Budget 2023: Hunt ‘rearranges the deck chairs for corporate Britain’.

Meanwhile, workers in the real economy face crisis.

15 Mar 2023| News

Unite have delivered their verdict on Chancellor Jeremy Hunt’s Spring Budget, accusing him of delivering a ‘budget of betrayal’ for the NHS while he rearranging the deck chairs for corporate Britain.

Unite General Secretary, Sharon Graham said:

“Today the Chancellor had a chance to save the National Health Service – starting by paying NHS workers their dues. Instead, he made the wrong choices and delivered a historic betrayal where there wasn’t a penny for NHS pay in the budget.”

So while Jeremy Hunt rearranges the deck chairs for corporate Britain, workers in the real economy face a crisis. This Budget does next to nothing to address the historic cost of living crisis hitting workers throughout our broken economy. Since 2010, real wages have fallen by 15% and that’s going to get worse.

Since the pandemic the top FTSE companies’ profit margins have soared by 89%. What’s the Government’s response? Delivering a ‘sleight of hand’ Budget. Today the Chancellor claimed that this was a budget for growth to benefit Britain. In real terms, it’s tax cuts for the rich and powerful and little reward for workers. This economic system is not only broken, it’s rigged and once again workers are paying the price.”

Commenting on today’s budget, TUC General Secretary Paul Nowak said:

“The Chancellor spoke about a high-wage and high-skills economy but did nothing to deliver it. The UK is still in the longest pay squeeze for more than 200 years. And our public services are still run-down and understaffed.

There is no plan to get wages rising across the economy. Real wages will not return to 2008 levels until 2026. And the elephant in the room is the lack of funding for our public services and the pay rises needed to recruit and retain nurses, carers and teachers.

We need a fully-funded workforce plan across our public services to recruit and retain key workers. And we need an investment plan to rebuild services – from fixing school buildings that are falling apart to restoring public health services.”

Unison general secretary Christina McAnea said the Budget had “more holes than on most public highways”, referring to a £200 million pledge included in today’s announcement to fix potholes. She said:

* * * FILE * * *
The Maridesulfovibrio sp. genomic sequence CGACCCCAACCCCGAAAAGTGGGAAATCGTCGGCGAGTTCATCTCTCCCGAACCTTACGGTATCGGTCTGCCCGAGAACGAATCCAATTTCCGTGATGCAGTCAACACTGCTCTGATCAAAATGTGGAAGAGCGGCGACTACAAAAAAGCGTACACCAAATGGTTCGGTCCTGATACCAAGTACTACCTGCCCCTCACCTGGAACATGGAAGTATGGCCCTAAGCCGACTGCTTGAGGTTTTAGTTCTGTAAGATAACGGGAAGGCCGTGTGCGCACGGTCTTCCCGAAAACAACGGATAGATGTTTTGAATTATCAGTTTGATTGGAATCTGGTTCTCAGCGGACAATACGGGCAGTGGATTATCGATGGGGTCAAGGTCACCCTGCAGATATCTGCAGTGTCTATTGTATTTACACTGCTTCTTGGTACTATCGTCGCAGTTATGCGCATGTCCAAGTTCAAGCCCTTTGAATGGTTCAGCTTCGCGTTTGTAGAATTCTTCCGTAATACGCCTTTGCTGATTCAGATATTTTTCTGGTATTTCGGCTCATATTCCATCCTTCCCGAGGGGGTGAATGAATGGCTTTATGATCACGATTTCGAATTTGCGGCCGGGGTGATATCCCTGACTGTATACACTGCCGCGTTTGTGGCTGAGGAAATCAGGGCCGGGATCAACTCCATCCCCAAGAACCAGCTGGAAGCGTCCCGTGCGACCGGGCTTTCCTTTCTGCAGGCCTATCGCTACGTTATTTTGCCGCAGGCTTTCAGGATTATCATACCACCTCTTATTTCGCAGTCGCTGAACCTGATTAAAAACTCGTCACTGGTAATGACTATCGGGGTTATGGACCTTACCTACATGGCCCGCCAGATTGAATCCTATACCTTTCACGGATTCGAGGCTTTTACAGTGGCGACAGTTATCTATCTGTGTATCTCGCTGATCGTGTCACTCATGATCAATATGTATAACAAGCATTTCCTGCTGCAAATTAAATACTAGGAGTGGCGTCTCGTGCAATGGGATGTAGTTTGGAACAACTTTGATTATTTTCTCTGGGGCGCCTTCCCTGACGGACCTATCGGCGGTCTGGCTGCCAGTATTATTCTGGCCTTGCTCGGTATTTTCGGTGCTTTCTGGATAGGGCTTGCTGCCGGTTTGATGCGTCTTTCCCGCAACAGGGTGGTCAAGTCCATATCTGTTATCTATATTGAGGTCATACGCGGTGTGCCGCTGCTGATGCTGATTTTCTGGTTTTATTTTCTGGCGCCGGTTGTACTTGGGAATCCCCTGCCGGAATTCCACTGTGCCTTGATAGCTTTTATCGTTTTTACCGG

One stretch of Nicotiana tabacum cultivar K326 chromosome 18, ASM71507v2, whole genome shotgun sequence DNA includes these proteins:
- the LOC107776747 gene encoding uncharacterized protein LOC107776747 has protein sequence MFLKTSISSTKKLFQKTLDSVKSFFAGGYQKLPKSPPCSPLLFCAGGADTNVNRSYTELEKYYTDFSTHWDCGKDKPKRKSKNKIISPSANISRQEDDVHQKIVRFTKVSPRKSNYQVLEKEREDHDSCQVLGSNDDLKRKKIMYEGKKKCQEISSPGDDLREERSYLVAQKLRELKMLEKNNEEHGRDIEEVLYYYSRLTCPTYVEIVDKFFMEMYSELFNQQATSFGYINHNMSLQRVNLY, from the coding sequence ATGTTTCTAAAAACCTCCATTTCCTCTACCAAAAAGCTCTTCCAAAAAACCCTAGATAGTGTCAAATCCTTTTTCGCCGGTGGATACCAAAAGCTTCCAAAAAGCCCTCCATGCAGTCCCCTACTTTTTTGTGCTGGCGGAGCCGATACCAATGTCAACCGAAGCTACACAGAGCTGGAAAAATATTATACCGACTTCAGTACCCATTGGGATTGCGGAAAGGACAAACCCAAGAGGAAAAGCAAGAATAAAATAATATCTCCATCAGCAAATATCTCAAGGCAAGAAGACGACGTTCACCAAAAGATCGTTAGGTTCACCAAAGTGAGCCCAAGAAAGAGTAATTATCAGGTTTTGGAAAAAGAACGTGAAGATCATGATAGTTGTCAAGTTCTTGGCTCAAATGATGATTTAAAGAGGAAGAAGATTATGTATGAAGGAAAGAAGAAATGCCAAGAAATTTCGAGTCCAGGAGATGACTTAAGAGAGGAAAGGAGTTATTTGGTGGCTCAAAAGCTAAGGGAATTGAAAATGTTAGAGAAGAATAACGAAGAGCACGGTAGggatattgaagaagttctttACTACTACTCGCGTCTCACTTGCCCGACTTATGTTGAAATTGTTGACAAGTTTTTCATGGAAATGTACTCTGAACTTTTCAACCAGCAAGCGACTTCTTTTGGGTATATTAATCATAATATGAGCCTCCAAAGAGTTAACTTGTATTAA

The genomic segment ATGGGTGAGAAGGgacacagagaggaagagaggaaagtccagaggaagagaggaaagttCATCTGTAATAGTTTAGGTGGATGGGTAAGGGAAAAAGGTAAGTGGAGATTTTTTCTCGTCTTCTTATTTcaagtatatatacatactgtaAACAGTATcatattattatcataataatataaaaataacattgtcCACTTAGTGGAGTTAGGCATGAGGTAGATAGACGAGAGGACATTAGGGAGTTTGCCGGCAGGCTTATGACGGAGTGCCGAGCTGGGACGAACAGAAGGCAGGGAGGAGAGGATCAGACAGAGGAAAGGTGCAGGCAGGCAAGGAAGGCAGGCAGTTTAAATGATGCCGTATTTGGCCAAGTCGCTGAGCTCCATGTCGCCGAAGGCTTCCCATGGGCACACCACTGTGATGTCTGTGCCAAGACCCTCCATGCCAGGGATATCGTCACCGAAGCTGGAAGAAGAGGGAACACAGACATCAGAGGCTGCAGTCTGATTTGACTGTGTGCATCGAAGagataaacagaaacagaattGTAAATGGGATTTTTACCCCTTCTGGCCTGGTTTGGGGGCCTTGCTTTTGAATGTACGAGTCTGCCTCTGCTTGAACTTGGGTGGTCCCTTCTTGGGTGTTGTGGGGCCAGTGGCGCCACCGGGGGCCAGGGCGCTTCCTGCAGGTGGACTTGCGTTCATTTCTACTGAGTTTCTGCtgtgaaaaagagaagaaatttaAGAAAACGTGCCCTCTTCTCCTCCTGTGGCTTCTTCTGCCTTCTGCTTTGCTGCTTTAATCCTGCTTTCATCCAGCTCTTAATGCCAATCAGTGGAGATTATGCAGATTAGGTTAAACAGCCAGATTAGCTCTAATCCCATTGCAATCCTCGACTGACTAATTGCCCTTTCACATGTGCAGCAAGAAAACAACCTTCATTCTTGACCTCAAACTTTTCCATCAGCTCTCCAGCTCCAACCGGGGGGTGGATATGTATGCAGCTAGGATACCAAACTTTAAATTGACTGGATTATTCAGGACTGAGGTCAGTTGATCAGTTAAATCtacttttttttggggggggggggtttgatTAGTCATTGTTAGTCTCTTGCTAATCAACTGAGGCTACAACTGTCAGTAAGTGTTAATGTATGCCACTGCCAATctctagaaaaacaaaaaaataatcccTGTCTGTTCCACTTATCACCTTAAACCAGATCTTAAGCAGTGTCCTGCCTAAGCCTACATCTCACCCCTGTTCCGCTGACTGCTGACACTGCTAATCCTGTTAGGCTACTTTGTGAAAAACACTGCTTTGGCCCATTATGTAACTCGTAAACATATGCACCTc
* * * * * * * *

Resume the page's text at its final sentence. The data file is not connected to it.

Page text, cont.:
“It’s funny how the chancellor can lay his hands on billions when he wants. Ministers have sounded like a broken record, insisting the country can’t afford to pay key workers more.

Yet, in a flourish, there’s cash for another fuel duty freeze, tax cuts for those who need them least, and no action to curb the mega-profits of the oil and gas giants. But not a dickie bird on public sector pay.”

It’s meant to be a budget for growth, but allowing public services to wither away and failing to invest in the workers tirelessly delivering them will come back to haunt the government. Economies can’t thrive with weak public services.”

Mike Clancy, General Secretary of Prospect union, was disappointed the chancellor had “nothing to offer [civil servants] on their pay or conditions – let alone mentioning them in his speech”. He said:

“With pay already having fallen by up to 26% since 2010, our members simply cannot afford to see their living standards fall any further. Increases of just 1% in day-to-day departmental spending after 2024/25 show the government still doesn’t get it.

The threats of job cuts, slashing of redundancy terms and appalling attacks on their work by cabinet ministers must stop, and the Cabinet Office must come to the table and give our committed public servants the pay rise they deserve.

Without fundamental change, the civil service risks becoming an increasingly unattractive and uncompetitive employer, with the whole country suffering the consequences.”